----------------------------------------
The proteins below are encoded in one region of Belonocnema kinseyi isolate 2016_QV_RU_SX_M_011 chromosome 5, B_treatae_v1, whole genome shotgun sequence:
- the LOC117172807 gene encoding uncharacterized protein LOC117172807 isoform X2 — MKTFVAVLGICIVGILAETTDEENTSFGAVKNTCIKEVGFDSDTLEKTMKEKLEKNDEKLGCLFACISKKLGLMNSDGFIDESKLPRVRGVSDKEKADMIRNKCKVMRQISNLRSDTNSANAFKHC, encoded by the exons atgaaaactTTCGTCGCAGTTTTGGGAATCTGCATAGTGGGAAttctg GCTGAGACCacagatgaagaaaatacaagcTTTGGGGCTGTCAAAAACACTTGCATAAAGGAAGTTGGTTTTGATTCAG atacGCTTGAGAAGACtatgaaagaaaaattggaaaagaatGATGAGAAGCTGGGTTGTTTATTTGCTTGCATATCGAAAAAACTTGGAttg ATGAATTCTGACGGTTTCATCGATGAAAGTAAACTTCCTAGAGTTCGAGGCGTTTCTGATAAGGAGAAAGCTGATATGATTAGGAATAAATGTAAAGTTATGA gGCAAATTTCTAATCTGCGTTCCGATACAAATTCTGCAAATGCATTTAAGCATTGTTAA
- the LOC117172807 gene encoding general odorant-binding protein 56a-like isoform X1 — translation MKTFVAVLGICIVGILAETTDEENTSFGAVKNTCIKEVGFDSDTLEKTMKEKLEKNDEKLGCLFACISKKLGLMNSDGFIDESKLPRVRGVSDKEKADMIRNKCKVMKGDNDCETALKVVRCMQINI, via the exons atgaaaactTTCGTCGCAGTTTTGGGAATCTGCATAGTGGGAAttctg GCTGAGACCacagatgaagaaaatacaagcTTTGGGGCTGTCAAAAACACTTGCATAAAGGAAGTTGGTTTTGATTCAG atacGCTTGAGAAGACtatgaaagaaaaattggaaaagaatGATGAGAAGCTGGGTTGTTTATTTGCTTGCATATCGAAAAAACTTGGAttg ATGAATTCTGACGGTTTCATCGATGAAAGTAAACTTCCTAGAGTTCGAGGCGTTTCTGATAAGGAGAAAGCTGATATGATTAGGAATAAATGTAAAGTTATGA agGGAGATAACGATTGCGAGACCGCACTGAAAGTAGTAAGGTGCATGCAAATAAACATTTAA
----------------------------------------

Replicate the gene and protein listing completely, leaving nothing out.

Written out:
The proteins below are encoded in one region of Belonocnema kinseyi isolate 2016_QV_RU_SX_M_011 chromosome 5, B_treatae_v1, whole genome shotgun sequence:
- the LOC117172807 gene encoding uncharacterized protein LOC117172807 isoform X2 — MKTFVAVLGICIVGILAETTDEENTSFGAVKNTCIKEVGFDSDTLEKTMKEKLEKNDEKLGCLFACISKKLGLMNSDGFIDESKLPRVRGVSDKEKADMIRNKCKVMRQISNLRSDTNSANAFKHC, encoded by the exons atgaaaactTTCGTCGCAGTTTTGGGAATCTGCATAGTGGGAAttctg GCTGAGACCacagatgaagaaaatacaagcTTTGGGGCTGTCAAAAACACTTGCATAAAGGAAGTTGGTTTTGATTCAG atacGCTTGAGAAGACtatgaaagaaaaattggaaaagaatGATGAGAAGCTGGGTTGTTTATTTGCTTGCATATCGAAAAAACTTGGAttg ATGAATTCTGACGGTTTCATCGATGAAAGTAAACTTCCTAGAGTTCGAGGCGTTTCTGATAAGGAGAAAGCTGATATGATTAGGAATAAATGTAAAGTTATGA gGCAAATTTCTAATCTGCGTTCCGATACAAATTCTGCAAATGCATTTAAGCATTGTTAA
- the LOC117172807 gene encoding general odorant-binding protein 56a-like isoform X1 — translation MKTFVAVLGICIVGILAETTDEENTSFGAVKNTCIKEVGFDSDTLEKTMKEKLEKNDEKLGCLFACISKKLGLMNSDGFIDESKLPRVRGVSDKEKADMIRNKCKVMKGDNDCETALKVVRCMQINI, via the exons atgaaaactTTCGTCGCAGTTTTGGGAATCTGCATAGTGGGAAttctg GCTGAGACCacagatgaagaaaatacaagcTTTGGGGCTGTCAAAAACACTTGCATAAAGGAAGTTGGTTTTGATTCAG atacGCTTGAGAAGACtatgaaagaaaaattggaaaagaatGATGAGAAGCTGGGTTGTTTATTTGCTTGCATATCGAAAAAACTTGGAttg ATGAATTCTGACGGTTTCATCGATGAAAGTAAACTTCCTAGAGTTCGAGGCGTTTCTGATAAGGAGAAAGCTGATATGATTAGGAATAAATGTAAAGTTATGA agGGAGATAACGATTGCGAGACCGCACTGAAAGTAGTAAGGTGCATGCAAATAAACATTTAA